Santa Catalina and Isla de Coiba, Panama 18 - 21 Dec 2005

World class scuba diving at an unspoilt tropical island


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  You might be wondering by now what the hell we were doing in a place like Santa Catalina. Well, according to the guide book, some of the Latin America's best diving spots were to be found at Isla de Coiba, a couple of hours by speed boat from the coast. The plan was for me to get a refresher course in diving from Santa Catalina and complete my open-water diving certificate before heading off on a 2-day dive trip to Isla de Coiba. (I'd got my basic PADI licence on St. Barth, Caribbean, the previous Christmas.) We'd booked the course and the diving trip with a local outfit, Scuba Coiba, run by an Austrian with the rather inauspicious name of Herbie Sunk!! My instructor was a friendly English girl called Rachel Fulton. She put me through exercises in shallow water from the beach while Flemming went diving with another couple and Karin Pointner, an Austrian girl who filmed the divers and the fish they saw. I did fine that morning and completed the exercises successfully, even swimming with my mask off and putting it back on again and clearing it while under water. But when I had to repeat the exercise that afternoon the sea was choppy with a strong current and I didn't feel at all comfortable. As a result, I panicked and breathed water through my nose 5 metres below the surface. Rachel didn't want me to come up too fast due to the pressure difference, so pulled at my legs while I struggled to reach the surface. I finally came up spluttering and considerably shaken.
The next day we set off on the dive trip to Isla de Coiba. There was to be a dive at a place called Faro on the way to the island, but I decided to just snorkel while the others dived. We then continued to the beautiful island where we were to stay that night. Unlike Santa Catalina, the 'research' station was very well managed, with well groomed lawns and beach. But, in spite of it being called a 'research' station, there is no evidence of any research being carried out there. After lunch, while the others went for their seconc dive at Frijoles (lots of current!), I decided to stay behind in the company of the numerous agoutis and iguanas that wandered about. I had a siesta on the beach and then went for a snorkel.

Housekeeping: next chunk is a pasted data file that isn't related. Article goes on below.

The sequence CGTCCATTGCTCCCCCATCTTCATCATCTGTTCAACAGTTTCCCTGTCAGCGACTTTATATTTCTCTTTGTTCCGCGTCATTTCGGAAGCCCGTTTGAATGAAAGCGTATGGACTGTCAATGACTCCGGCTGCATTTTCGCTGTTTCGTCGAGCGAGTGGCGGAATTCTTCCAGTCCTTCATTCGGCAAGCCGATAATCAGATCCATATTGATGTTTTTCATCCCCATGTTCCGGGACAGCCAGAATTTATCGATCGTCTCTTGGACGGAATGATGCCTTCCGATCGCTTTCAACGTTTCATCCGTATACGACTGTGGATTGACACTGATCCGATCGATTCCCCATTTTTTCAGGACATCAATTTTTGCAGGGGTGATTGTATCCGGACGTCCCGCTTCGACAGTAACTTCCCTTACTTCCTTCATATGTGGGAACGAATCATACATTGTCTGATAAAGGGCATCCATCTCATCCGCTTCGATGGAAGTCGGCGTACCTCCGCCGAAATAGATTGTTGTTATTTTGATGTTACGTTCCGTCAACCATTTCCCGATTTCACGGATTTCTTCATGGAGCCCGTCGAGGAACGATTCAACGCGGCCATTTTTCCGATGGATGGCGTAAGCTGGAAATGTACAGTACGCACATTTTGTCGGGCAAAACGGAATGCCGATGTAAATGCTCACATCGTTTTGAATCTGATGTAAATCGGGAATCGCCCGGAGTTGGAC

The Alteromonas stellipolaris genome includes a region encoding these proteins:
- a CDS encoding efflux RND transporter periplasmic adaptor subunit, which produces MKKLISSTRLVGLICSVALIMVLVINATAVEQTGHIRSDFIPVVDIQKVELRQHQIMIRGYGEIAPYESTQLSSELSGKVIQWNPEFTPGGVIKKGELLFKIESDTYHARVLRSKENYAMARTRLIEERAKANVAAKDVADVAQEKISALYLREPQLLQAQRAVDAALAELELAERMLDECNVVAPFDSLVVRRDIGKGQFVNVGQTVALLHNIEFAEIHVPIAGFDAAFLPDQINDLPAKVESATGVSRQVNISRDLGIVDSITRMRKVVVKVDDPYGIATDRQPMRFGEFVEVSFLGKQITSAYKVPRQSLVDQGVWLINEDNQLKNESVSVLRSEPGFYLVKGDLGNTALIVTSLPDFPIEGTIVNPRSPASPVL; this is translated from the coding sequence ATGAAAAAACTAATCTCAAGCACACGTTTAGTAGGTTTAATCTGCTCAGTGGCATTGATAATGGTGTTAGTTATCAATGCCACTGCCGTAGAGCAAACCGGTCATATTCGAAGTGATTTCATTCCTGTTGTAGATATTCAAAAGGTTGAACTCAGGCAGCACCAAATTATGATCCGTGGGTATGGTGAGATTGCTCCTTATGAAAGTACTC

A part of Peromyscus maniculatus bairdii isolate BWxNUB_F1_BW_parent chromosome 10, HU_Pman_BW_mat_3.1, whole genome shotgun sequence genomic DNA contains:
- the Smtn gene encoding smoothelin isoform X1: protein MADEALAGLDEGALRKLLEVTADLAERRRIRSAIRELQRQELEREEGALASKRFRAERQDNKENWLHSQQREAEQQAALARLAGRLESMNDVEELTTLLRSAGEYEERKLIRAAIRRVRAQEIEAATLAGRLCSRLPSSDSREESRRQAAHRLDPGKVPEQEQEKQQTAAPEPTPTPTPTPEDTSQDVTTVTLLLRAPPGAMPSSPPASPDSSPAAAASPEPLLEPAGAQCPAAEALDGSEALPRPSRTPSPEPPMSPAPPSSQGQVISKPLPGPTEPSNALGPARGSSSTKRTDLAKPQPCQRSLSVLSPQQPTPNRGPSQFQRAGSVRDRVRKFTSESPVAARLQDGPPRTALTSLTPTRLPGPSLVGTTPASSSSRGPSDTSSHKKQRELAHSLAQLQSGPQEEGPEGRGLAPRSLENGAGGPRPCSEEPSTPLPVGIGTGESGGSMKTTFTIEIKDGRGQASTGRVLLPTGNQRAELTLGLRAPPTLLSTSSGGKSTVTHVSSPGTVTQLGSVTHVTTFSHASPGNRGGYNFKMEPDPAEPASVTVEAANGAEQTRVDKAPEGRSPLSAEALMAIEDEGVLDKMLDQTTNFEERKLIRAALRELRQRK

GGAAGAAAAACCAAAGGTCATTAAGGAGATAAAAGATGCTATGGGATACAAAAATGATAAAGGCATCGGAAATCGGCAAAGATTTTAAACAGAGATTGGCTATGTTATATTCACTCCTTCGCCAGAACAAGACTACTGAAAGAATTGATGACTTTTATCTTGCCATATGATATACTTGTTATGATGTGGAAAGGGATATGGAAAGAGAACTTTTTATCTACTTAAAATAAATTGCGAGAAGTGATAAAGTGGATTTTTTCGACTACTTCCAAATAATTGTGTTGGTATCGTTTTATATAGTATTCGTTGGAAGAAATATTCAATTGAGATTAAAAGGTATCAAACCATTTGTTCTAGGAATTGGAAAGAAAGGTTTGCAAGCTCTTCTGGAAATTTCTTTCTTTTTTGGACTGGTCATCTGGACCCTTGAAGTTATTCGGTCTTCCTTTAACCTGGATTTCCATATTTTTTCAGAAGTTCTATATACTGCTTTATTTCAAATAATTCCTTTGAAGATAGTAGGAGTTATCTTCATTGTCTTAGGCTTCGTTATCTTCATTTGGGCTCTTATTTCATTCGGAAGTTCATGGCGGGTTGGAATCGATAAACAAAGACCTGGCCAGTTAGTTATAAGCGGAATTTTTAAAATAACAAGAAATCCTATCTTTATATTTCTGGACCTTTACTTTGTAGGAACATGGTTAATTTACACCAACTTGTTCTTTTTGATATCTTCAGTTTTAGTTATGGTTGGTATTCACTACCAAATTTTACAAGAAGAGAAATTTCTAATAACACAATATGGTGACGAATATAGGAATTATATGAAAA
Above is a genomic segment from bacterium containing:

Karin Pointner's underwater digital video trade mark

Ready to go to Coiba Island for 2 days of snorkelling and diving. Photo: Karin Pointner

Leaving Santa Catalina for the 1 1/2 hour zodiac trip to Coiba island. Photo: Karin Pointner

Had to carry a lot of fuel to get to Isla Coiba and back. Photo: Karin Pointner

Smooth and calm water. Photo: Karin Pointner.

Getting ready for the first dive at Faro. Photo: Karin Pointner.

Faro: ready to dive in. Photo: Karin Pointner

Faro: Andrew (Kiwi) getting in. Photo: Karin Pointner

Faro: Flemming and Samantha. Photo: Karin Pointner

Faro: Large schools of Pampano fish. Photo: Karin Pointner

Faro: Nurse shark with pilot fish. Photo: Karin Pointner

Faro: Moray eel. Photo: Karin Pointner

Faro: Frog fish are easy to photograph as they don't swim around but stay at a fixed location and try to look like a coral. Photo: Karin Pointner

Faro: Rachel (our divemaster) and Flemming admiring a frog fish. Photo: Karin Pointner

Faro: Frog fish. Photo: Karin Pointner

Faro: In a split second from now, the frog fish will rapidly suck in the little fish in front of its mouth. Photo: Karin Pointner

JAlbum 6.2 Copyright: Angela & Flemming PEDERSEN